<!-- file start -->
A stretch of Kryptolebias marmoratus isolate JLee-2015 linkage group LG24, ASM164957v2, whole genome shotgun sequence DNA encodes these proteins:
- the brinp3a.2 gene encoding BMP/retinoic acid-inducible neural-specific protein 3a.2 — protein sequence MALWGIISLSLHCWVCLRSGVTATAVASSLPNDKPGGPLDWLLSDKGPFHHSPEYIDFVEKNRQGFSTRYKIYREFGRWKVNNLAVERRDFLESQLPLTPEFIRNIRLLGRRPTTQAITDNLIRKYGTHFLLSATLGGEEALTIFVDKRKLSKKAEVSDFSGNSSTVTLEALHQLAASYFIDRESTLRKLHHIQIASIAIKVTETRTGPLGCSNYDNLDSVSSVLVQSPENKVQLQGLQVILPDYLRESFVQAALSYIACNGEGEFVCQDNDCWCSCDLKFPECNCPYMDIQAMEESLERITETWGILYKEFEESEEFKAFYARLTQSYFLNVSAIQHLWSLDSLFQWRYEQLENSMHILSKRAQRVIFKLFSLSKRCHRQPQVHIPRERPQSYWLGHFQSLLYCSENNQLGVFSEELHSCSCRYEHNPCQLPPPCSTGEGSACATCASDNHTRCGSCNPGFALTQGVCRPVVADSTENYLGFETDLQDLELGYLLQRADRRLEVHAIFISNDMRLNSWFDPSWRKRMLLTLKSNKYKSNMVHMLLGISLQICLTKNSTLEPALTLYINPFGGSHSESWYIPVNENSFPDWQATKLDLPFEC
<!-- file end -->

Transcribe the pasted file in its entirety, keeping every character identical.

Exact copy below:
A stretch of Kryptolebias marmoratus isolate JLee-2015 linkage group LG24, ASM164957v2, whole genome shotgun sequence DNA encodes these proteins:
- the brinp3a.2 gene encoding BMP/retinoic acid-inducible neural-specific protein 3a.2 — protein sequence MALWGIISLSLHCWVCLRSGVTATAVASSLPNDKPGGPLDWLLSDKGPFHHSPEYIDFVEKNRQGFSTRYKIYREFGRWKVNNLAVERRDFLESQLPLTPEFIRNIRLLGRRPTTQAITDNLIRKYGTHFLLSATLGGEEALTIFVDKRKLSKKAEVSDFSGNSSTVTLEALHQLAASYFIDRESTLRKLHHIQIASIAIKVTETRTGPLGCSNYDNLDSVSSVLVQSPENKVQLQGLQVILPDYLRESFVQAALSYIACNGEGEFVCQDNDCWCSCDLKFPECNCPYMDIQAMEESLERITETWGILYKEFEESEEFKAFYARLTQSYFLNVSAIQHLWSLDSLFQWRYEQLENSMHILSKRAQRVIFKLFSLSKRCHRQPQVHIPRERPQSYWLGHFQSLLYCSENNQLGVFSEELHSCSCRYEHNPCQLPPPCSTGEGSACATCASDNHTRCGSCNPGFALTQGVCRPVVADSTENYLGFETDLQDLELGYLLQRADRRLEVHAIFISNDMRLNSWFDPSWRKRMLLTLKSNKYKSNMVHMLLGISLQICLTKNSTLEPALTLYINPFGGSHSESWYIPVNENSFPDWQATKLDLPFEC